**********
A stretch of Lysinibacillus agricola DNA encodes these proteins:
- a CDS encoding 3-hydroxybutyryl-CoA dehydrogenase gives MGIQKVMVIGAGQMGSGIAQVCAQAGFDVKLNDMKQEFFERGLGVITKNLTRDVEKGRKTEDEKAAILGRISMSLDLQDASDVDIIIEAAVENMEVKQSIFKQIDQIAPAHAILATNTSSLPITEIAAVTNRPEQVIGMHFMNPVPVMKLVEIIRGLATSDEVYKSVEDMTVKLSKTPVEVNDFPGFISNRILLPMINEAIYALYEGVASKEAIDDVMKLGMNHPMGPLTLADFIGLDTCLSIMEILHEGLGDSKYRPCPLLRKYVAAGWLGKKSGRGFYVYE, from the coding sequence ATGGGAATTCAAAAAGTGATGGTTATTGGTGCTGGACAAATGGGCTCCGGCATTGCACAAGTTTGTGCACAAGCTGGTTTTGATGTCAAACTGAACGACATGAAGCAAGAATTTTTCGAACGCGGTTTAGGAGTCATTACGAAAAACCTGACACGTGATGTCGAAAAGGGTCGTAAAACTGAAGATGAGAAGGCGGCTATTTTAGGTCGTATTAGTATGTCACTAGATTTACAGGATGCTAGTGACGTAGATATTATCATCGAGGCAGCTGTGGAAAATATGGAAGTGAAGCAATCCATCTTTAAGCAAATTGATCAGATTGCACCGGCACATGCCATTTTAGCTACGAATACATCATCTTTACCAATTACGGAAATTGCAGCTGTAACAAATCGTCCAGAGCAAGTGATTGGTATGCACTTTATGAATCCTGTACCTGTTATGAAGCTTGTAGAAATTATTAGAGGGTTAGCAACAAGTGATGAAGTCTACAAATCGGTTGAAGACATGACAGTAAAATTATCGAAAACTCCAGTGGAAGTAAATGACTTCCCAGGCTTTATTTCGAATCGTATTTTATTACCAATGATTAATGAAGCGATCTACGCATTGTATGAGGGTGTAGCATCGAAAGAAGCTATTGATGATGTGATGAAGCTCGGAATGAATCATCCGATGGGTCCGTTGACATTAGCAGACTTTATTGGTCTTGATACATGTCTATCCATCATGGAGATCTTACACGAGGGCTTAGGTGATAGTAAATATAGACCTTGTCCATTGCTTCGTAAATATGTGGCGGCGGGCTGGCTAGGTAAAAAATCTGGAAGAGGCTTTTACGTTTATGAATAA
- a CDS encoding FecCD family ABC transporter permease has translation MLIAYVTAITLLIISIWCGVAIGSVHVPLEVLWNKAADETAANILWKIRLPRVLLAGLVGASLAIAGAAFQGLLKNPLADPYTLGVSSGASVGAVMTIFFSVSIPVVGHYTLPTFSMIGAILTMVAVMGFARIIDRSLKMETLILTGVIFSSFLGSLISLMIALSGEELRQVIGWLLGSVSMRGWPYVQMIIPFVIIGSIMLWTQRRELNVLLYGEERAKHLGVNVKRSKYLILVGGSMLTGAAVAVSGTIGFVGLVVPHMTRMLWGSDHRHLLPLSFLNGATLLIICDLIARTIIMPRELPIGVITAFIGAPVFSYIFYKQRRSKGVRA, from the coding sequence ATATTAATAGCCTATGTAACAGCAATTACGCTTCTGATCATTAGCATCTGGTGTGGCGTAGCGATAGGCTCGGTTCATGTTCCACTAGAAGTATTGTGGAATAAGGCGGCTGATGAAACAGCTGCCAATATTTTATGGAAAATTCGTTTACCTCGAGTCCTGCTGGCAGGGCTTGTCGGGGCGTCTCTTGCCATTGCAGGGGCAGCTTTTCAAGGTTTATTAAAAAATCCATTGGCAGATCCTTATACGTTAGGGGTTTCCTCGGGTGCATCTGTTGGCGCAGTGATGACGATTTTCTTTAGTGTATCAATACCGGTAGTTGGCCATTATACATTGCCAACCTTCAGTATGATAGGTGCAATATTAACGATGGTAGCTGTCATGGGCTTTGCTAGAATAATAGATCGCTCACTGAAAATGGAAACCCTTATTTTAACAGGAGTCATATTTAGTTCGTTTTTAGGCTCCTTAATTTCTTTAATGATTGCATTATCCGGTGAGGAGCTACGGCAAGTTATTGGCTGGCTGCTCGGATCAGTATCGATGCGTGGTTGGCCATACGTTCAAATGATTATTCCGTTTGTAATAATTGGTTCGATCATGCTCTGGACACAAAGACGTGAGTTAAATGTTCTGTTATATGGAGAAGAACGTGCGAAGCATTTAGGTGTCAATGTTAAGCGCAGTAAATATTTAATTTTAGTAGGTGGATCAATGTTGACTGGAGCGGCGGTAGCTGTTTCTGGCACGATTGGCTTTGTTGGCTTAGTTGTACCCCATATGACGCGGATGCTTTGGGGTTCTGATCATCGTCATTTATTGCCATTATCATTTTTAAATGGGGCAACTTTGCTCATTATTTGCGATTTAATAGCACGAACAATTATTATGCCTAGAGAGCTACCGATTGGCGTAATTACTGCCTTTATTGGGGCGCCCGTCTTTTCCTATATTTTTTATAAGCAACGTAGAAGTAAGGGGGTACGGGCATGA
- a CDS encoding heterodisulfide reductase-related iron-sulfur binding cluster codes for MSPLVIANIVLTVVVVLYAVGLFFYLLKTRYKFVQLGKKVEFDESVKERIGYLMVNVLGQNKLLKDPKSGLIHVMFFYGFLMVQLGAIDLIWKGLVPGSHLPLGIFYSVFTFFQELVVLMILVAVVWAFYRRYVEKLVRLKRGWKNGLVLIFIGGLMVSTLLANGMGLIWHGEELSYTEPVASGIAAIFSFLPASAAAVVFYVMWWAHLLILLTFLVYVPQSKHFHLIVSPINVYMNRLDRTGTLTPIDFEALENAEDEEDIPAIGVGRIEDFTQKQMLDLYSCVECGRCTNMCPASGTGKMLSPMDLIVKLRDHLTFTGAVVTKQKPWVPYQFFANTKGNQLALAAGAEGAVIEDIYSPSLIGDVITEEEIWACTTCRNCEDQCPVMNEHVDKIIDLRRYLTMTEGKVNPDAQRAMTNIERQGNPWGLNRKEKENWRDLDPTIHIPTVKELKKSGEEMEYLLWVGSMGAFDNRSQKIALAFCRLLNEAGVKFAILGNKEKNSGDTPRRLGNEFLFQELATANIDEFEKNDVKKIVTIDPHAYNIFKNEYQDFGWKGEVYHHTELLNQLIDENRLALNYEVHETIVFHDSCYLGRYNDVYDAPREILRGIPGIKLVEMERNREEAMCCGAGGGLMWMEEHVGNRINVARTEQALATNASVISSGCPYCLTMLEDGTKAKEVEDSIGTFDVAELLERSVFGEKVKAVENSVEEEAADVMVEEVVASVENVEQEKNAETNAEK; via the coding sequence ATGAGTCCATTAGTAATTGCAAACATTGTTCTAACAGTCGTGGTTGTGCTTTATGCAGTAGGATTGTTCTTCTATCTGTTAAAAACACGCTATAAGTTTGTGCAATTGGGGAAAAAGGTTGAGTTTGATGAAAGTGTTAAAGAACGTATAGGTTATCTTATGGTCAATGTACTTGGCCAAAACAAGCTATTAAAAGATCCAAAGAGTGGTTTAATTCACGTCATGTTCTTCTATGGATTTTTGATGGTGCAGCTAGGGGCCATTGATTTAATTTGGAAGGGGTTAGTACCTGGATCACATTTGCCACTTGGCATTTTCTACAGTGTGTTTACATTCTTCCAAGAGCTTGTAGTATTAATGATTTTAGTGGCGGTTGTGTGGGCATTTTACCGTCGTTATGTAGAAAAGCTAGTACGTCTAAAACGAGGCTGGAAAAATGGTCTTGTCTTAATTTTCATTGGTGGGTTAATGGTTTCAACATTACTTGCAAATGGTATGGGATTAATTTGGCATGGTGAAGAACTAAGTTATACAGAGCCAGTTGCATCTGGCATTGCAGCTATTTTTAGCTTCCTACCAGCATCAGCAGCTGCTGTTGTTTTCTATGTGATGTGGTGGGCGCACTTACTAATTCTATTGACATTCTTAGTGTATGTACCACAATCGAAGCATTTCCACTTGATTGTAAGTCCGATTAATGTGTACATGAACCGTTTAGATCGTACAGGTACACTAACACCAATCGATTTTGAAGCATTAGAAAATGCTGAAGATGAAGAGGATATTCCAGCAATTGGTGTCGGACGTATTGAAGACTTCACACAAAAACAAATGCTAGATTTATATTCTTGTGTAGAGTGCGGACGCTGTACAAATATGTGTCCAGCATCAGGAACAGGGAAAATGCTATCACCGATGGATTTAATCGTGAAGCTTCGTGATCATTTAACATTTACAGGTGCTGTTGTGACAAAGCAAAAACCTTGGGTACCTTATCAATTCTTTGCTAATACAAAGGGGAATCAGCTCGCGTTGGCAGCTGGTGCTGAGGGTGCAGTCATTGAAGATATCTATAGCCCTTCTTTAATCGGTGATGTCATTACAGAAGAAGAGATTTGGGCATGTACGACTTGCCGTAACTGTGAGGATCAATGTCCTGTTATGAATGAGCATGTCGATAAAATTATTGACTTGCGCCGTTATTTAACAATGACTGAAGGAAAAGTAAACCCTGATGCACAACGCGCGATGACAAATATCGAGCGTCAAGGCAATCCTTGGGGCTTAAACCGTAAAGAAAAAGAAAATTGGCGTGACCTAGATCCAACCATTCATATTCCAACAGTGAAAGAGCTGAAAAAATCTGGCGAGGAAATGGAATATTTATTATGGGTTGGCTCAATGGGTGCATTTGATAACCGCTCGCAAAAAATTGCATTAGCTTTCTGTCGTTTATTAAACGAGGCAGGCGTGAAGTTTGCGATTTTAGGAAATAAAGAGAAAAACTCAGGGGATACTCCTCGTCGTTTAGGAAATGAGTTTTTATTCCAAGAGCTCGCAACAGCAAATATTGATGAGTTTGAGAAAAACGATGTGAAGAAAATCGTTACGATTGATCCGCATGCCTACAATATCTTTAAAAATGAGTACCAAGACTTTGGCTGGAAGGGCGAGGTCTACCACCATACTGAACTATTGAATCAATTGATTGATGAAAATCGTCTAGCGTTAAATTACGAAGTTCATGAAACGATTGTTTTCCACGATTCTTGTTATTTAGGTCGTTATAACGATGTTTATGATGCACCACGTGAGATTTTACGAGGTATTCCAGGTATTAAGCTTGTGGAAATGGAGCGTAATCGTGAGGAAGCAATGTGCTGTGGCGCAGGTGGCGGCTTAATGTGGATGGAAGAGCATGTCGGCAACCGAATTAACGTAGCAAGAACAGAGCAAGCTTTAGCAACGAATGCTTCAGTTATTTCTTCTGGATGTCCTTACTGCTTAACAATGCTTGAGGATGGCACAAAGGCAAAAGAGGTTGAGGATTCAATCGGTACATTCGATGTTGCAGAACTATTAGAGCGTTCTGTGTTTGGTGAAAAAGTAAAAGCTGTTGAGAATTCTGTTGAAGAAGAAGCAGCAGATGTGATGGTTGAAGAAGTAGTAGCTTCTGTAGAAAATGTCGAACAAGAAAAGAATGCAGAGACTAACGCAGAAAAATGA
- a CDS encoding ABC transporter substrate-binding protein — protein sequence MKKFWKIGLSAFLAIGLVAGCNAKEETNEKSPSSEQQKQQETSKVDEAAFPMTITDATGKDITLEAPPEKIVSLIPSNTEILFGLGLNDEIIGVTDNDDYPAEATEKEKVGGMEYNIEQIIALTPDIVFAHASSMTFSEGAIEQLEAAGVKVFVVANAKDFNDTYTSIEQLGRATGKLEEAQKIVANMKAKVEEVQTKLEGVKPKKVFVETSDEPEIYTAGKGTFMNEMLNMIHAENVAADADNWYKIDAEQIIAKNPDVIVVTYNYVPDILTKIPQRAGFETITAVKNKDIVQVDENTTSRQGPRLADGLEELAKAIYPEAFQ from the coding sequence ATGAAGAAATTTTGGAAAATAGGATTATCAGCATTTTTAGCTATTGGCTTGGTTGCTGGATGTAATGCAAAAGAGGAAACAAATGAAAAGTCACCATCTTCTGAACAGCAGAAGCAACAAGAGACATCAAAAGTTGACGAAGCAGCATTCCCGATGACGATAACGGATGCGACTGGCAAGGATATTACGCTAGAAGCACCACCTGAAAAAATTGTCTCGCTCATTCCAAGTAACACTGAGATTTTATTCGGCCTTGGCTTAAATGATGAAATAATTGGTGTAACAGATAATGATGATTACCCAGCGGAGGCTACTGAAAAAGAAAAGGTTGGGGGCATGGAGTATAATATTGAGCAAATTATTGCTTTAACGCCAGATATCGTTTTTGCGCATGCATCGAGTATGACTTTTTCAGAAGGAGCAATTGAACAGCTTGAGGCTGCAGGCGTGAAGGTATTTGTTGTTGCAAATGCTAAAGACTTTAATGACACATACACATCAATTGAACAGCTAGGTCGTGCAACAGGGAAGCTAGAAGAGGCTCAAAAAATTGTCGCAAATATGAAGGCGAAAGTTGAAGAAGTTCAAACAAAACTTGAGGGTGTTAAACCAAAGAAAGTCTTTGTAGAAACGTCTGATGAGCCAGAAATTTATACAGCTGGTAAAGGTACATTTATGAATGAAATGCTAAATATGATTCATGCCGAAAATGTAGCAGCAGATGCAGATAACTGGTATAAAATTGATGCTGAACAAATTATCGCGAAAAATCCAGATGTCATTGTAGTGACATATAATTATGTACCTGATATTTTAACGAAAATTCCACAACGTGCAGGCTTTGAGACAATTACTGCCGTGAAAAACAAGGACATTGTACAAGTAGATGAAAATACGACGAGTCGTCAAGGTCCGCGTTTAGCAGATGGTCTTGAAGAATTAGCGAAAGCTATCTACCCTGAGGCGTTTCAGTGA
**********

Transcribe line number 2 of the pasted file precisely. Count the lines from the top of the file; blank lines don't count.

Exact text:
- a CDS encoding 3-hydroxybutyryl-CoA dehydrogenase gives MGIQKVMVIGAGQMGSGIAQVCAQAGFDVKLNDMKQEFFERGLGVITKNLTRDVEKGRKTEDEKAAILGRISMSLDLQDASDVDIIIEAAVENMEVKQSIFKQIDQIAPAHAILATNTSSLPITEIAAVTNRPEQVIGMHFMNPVPVMKLVEIIRGLATSDEVYKSVEDMTVKLSKTPVEVNDFPGFISNRILLPMINEAIYALYEGVASKEAIDDVMKLGMNHPMGPLTLADFIGLDTCLSIMEILHEGLGDSKYRPCPLLRKYVAAGWLGKKSGRGFYVYE, from the coding sequence ATGGGAATTCAAAAAGTGATGGTTATTGGTGCTGGACAAATGGGCTCCGGCATTGCACAAGTTTGTGCACAAGCTGGTTTTGATGTCAAACTGAACGACATGAAGCAAGAATTTTTCGAACGCGGTTTAGGAGTCATTACGAAAAACCTGACACGTGATGTCGAAAAGGGTCGTAAAACTGAAGATGAGAAGGCGGCTATTTTAGGTCGTATTAGTATGTCACTAGATTTACAGGATGCTAGTGACGTAGATATTATCATCGAGGCAGCTGTGGAAAATATGGAAGTGAAGCAATCCATCTTTAAGCAAATTGATCAGATTGCACCGGCACATGCCATTTTAGCTACGAATACATCATCTTTACCAATTACGGAAATTGCAGCTGTAACAAATCGTCCAGAGCAAGTGATTGGTATGCACTTTATGAATCCTGTACCTGTTATGAAGCTTGTAGAAATTATTAGAGGGTTAGCAACAAGTGATGAAGTCTACAAATCGGTTGAAGACATGACAGTAAAATTATCGAAAACTCCAGTGGAAGTAAATGACTTCCCAGGCTTTATTTCGAATCGTATTTTATTACCAATGATTAATGAAGCGATCTACGCATTGTATGAGGGTGTAGCATCGAAAGAAGCTATTGATGATGTGATGAAGCTCGGAATGAATCATCCGATGGGTCCGTTGACATTAGCAGACTTTATTGGTCTTGATACATGTCTATCCATCATGGAGATCTTACACGAGGGCTTAGGTGATAGTAAATATAGACCTTGTCCATTGCTTCGTAAATATGTGGCGGCGGGCTGGCTAGGTAAAAAATCTGGAAGAGGCTTTTACGTTTATGAATAA